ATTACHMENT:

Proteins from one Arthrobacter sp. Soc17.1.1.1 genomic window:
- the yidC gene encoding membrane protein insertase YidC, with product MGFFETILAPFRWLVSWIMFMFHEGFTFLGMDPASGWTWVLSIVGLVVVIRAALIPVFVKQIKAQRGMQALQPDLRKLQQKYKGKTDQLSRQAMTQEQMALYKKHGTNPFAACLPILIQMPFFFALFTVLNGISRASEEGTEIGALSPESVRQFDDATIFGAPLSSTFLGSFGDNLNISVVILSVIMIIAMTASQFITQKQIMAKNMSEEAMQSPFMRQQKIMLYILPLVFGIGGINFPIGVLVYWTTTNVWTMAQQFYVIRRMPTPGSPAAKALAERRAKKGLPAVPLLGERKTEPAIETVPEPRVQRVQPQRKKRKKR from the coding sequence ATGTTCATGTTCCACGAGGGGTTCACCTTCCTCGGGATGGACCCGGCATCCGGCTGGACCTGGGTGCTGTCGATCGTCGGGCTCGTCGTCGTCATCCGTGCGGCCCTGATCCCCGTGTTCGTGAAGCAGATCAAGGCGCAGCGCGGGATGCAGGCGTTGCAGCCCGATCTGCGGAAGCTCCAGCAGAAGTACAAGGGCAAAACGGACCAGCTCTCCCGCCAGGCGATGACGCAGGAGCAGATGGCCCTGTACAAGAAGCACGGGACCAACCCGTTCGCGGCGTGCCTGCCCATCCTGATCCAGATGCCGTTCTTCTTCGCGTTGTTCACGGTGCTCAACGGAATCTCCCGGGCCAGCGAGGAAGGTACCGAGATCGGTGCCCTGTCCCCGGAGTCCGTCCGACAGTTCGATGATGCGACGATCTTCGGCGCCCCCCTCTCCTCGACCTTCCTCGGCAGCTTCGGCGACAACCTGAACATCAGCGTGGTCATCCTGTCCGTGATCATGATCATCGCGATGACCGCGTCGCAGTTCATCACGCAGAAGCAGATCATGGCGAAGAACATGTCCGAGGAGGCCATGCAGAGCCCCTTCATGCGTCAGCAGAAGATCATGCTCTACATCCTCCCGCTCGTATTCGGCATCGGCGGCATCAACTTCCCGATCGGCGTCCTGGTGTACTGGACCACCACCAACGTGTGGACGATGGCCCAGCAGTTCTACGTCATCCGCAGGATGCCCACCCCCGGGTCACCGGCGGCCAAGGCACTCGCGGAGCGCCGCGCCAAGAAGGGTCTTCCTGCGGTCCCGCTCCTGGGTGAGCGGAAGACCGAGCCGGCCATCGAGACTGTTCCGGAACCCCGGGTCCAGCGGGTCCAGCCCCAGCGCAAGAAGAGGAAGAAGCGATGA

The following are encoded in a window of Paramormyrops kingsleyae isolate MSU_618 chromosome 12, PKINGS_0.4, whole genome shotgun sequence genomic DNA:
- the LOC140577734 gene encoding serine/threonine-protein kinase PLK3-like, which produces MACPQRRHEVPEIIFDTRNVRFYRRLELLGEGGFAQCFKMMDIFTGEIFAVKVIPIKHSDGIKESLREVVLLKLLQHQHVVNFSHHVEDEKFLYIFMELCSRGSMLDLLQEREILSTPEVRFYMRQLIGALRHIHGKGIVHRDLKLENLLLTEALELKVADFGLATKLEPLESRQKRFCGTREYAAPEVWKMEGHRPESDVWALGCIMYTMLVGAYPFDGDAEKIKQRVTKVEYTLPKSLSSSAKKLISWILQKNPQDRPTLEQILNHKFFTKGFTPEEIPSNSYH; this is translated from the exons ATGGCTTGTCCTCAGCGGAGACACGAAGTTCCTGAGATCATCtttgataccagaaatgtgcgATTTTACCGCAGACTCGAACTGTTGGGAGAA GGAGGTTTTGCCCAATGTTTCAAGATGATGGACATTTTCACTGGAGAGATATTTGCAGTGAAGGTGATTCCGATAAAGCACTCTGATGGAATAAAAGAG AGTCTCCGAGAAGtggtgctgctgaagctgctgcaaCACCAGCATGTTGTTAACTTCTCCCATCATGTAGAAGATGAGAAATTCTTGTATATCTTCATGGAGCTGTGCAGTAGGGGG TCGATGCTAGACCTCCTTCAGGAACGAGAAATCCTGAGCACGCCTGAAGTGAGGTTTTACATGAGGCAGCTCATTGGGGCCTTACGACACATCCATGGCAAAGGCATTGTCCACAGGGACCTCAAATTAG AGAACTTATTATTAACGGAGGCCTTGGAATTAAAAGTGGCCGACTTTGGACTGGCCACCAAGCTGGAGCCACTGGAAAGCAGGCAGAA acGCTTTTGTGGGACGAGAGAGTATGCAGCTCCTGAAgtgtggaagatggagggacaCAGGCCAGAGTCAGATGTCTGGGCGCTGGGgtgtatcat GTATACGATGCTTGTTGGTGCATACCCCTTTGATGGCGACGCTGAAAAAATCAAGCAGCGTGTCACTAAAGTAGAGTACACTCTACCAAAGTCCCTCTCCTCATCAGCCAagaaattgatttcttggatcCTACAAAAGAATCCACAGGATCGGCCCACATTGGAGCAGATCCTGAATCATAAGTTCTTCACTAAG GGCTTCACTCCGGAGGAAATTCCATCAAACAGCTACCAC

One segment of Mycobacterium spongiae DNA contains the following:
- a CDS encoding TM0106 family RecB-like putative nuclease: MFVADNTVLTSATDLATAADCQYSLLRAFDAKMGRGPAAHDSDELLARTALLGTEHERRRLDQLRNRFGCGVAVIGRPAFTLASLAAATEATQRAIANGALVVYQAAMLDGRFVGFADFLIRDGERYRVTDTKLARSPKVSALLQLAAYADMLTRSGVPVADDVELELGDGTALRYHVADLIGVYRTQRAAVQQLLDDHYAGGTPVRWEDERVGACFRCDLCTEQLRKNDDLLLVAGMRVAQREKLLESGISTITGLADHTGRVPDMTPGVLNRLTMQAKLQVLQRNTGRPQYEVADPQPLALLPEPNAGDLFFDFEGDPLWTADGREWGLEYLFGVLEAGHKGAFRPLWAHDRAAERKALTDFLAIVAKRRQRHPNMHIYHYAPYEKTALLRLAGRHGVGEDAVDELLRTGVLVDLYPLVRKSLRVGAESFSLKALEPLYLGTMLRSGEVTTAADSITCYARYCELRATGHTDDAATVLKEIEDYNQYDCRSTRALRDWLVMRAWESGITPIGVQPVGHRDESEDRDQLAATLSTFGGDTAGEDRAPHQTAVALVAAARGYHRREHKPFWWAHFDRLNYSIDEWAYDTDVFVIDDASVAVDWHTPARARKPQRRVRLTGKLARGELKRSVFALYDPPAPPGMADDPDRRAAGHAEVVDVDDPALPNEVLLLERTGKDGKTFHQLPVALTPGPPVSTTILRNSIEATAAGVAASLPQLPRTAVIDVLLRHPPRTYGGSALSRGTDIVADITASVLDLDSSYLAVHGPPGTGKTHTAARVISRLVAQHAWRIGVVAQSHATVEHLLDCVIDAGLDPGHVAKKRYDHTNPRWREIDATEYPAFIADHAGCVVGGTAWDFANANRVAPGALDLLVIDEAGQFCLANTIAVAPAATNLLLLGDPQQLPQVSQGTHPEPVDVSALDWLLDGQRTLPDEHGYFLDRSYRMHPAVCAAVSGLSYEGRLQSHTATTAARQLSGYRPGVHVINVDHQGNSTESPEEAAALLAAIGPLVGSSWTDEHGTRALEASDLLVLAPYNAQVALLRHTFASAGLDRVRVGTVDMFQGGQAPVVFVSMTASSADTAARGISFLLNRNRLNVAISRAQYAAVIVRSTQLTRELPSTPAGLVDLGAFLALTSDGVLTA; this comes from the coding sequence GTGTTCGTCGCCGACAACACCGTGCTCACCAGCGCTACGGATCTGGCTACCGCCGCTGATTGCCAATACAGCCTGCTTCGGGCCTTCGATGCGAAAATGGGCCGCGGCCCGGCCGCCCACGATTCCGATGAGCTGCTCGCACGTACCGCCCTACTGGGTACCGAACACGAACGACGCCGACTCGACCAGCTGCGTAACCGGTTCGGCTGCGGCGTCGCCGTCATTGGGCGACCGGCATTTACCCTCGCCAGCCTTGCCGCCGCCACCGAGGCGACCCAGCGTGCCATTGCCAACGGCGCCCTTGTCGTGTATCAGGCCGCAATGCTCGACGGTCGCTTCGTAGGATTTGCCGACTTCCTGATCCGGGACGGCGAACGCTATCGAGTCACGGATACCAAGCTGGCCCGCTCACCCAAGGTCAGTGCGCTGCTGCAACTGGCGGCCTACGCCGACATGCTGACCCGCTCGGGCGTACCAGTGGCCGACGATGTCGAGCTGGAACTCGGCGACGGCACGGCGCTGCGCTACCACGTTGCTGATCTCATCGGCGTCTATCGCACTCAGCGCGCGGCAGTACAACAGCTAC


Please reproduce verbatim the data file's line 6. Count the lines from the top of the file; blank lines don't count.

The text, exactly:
- a CDS encoding TM0106 family RecB-like putative nuclease: MFVADNTVLTSATDLATAADCQYSLLRAFDAKMGRGPAAHDSDELLARTALLGTEHERRRLDQLRNRFGCGVAVIGRPAFTLASLAAATEATQRAIANGALVVYQAAMLDGRFVGFADFLIRDGERYRVTDTKLARSPKVSALLQLAAYADMLTRSGVPVADDVELELGDGTALRYHVADLIGVYRTQRAAVQQLLDDHYAGGTPVRWEDERVGACFRCDLCTEQLRKNDDLLLVAGMRVAQREKLLESGISTITGLADHTGRVPDMTPGVLNRLTMQAKLQVLQRNTGRPQYEVADPQPLALLPEPNAGDLFFDFEGDPLWTADGREWGLEYLFGVLEAGHKGAFRPLWAHDRAAERKALTDFLAIVAKRRQRHPNMHIYHYAPYEKTALLRLAGRHGVGEDAVDELLRTGVLVDLYPLVRKSLRVGAESFSLKALEPLYLGTMLRSGEVTTAADSITCYARYCELRATGHTDDAATVLKEIEDYNQYDCRSTRALRDWLVMRAWESGITPIGVQPVGHRDESEDRDQLAATLSTFGGDTAGEDRAPHQTAVALVAAARGYHRREHKPFWWAHFDRLNYSIDEWAYDTDVFVIDDASVAVDWHTPARARKPQRRVRLTGKLARGELKRSVFALYDPPAPPGMADDPDRRAAGHAEVVDVDDPALPNEVLLLERTGKDGKTFHQLPVALTPGPPVSTTILRNSIEATAAGVAASLPQLPRTAVIDVLLRHPPRTYGGSALSRGTDIVADITASVLDLDSSYLAVHGPPGTGKTHTAARVISRLVAQHAWRIGVVAQSHATVEHLLDCVIDAGLDPGHVAKKRYDHTNPRWREIDATEYPAFIADHAGCVVGGTAWDFANANRVAPGALDLLVIDEAGQFCLANTIAVAPAATNLLLLGDPQQLPQVSQGTHPEPVDVSALDWLLDGQRTLPDEHGYFLDRSYRMHPAVCAAVSGLSYEGRLQSHTATTAARQLSGYRPGVHVINVDHQGNSTESPEEAAALLAAIGPLVGSSWTDEHGTRALEASDLLVLAPYNAQVALLRHTFASAGLDRVRVGTVDMFQGGQAPVVFVSMTASSADTAARGISFLLNRNRLNVAISRAQYAAVIVRSTQLTRELPSTPAGLVDLGAFLALTSDGVLTA; this comes from the coding sequence GTGTTCGTCGCCGACAACACCGTGCTCACCAGCGCTACGGATCTGGCTACCGCCGCTGATTGCCAATACAGCCTGCTTCGGGCCTTCGATGCGAAAATGGGCCGCGGCCCGGCCGCCCACGATTCCGATGAGCTGCTCGCACGTACCGCCCTACTGGGTACCGAACACGAACGACGCCGACTCGACCAGCTGCGTAACCGGTTCGGCTGCGGCGTCGCCGTCATTGGGCGACCGGCATTTACCCTCGCCAGCCTTGCCGCCGCCACCGAGGCGACCCAGCGTGCCATTGCCAACGGCGCCCTTGTCGTGTATCAGGCCGCAATGCTCGACGGTCGCTTCGTAGGATTTGCCGACTTCCTGATCCGGGACGGCGAACGCTATCGAGTCACGGATACCAAGCTGGCCCGCTCACCCAAGGTCAGTGCGCTGCTGCAACTGGCGGCCTACGCCGACATGCTGACCCGCTCGGGCGTACCAGTGGCCGACGATGTCGAGCTGGAACTCGGCGACGGCACGGCGCTGCGCTACCACGTTGCTGATCTCATCGGCGTCTATCGCACTCAGCGCGCGGCAGTACAACAGCTAC